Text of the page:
• Cystic fibrosis is an autosomal recessive genetic disorder. Autosomal recessive genetic disorders are more likely to occur if two parents are related because they are more likely to have one copy of the same altered gene. My wife and I were counselled extensively about this subject due to her carrying the gene, although we aren’t related. The risk factor, I’m told, is only slightly higher with blood relatives but it is still higher than that of non-blood relatives.

          • So basically you have the same risk as if you were to shack up with someone of european decent…

            So perhaps they should start saying “having sex with a europeans is like rooting your cousin” . lol
            So in other words it seems like it’s not worth worrying about as you probably wouldn’t have a problem rooting a european… 🙂

  • After learning that a family member married his first cousin, I looked into what Aus law was around family relations and marriage.. I’d always assumed that it was illegal to marry a first cousin (probably as a result of American movies and TV), but not so in Australia. It actually legal to marry anyone who isn’t a direct ancestor or descendant – so you can legally marry your Aunt or Uncle too.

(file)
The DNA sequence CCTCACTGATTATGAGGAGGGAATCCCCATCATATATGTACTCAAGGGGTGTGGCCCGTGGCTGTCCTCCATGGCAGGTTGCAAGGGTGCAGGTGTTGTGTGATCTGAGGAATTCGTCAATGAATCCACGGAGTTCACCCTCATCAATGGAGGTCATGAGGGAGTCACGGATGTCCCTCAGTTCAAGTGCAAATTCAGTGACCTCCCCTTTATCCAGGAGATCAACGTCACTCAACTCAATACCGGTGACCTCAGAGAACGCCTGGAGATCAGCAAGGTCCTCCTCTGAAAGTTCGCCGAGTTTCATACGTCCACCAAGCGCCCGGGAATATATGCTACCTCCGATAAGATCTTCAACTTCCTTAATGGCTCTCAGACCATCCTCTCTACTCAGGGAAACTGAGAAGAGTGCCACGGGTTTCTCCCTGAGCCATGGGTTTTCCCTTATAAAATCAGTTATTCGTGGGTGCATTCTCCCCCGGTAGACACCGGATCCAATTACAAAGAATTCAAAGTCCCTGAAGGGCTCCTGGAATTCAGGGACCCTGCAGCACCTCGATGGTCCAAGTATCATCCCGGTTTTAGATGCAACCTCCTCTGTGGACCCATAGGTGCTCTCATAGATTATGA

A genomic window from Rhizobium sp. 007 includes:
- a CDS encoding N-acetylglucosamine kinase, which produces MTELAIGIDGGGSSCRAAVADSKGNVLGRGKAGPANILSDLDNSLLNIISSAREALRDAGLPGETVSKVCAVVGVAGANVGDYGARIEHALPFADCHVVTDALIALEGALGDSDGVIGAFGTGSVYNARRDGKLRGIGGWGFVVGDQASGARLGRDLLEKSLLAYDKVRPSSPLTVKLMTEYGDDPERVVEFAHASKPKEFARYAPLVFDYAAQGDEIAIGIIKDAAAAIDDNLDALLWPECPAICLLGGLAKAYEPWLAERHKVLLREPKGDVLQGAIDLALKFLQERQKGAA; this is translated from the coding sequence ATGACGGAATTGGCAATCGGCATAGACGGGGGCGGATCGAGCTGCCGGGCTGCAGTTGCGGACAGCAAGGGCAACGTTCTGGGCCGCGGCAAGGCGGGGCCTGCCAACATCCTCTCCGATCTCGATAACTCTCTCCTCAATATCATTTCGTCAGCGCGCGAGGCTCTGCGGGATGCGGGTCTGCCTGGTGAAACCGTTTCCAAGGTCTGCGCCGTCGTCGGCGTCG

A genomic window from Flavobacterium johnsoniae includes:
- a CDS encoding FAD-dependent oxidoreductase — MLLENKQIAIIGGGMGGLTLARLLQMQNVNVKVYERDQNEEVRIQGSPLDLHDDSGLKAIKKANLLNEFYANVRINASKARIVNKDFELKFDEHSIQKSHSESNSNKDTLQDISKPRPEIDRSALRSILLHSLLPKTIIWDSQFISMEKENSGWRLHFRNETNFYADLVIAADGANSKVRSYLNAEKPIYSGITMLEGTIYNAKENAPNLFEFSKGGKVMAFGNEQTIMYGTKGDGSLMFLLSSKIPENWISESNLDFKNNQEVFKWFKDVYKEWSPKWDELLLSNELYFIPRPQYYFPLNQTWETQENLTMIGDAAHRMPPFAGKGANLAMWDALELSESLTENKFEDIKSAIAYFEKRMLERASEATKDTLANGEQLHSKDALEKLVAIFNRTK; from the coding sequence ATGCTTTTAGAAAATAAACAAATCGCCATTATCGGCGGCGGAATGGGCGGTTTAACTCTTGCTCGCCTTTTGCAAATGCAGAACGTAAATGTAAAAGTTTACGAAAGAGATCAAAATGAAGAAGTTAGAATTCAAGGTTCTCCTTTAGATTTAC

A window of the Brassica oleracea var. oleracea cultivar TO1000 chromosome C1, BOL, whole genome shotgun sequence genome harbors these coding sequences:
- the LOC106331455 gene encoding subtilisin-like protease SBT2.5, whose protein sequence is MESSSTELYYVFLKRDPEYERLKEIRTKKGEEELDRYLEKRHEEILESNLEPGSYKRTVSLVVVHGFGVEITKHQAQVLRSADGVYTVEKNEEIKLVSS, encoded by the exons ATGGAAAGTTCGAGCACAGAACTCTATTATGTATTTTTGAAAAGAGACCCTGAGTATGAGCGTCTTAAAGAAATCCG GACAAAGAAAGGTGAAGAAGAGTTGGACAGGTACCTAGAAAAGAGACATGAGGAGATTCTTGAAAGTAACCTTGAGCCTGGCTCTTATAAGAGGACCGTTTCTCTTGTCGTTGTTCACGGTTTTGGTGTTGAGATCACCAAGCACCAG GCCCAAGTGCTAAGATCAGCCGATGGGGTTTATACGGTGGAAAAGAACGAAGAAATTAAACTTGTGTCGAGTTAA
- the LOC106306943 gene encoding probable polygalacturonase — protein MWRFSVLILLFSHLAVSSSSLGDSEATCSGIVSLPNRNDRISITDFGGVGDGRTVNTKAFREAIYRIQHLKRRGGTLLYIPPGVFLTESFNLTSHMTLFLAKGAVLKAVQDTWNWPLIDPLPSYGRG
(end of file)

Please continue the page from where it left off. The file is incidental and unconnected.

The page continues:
• Yea, when my wife (not cousin) and I sat down with our celebrant to plan our ceremony.

      She pointed this out, the rule is, you can marry diagonally on the family tree, but not up, down or sideways.

      Weird I know, but apparently it happens.

    • What if your cousin was Scarlett Johanssen and she was just so so so attracted to you…

      Would you be able to live with the shame? O_O

      9/10 would say hell yes.

      • all my mates continuously tell me my cousin is attractive. Whilst no SJ she does frequently enter (and occasionally win) swimsuit and modelling contests. I’ve never had any desire to ‘fool’ around with her.

        Your 9/10 assumption is flawed – when you grow up with someone the attraction is diminished when compared to a movie star you will never see.

  • So anyone notice that the picture of the hand has 5 fingers and a thumb?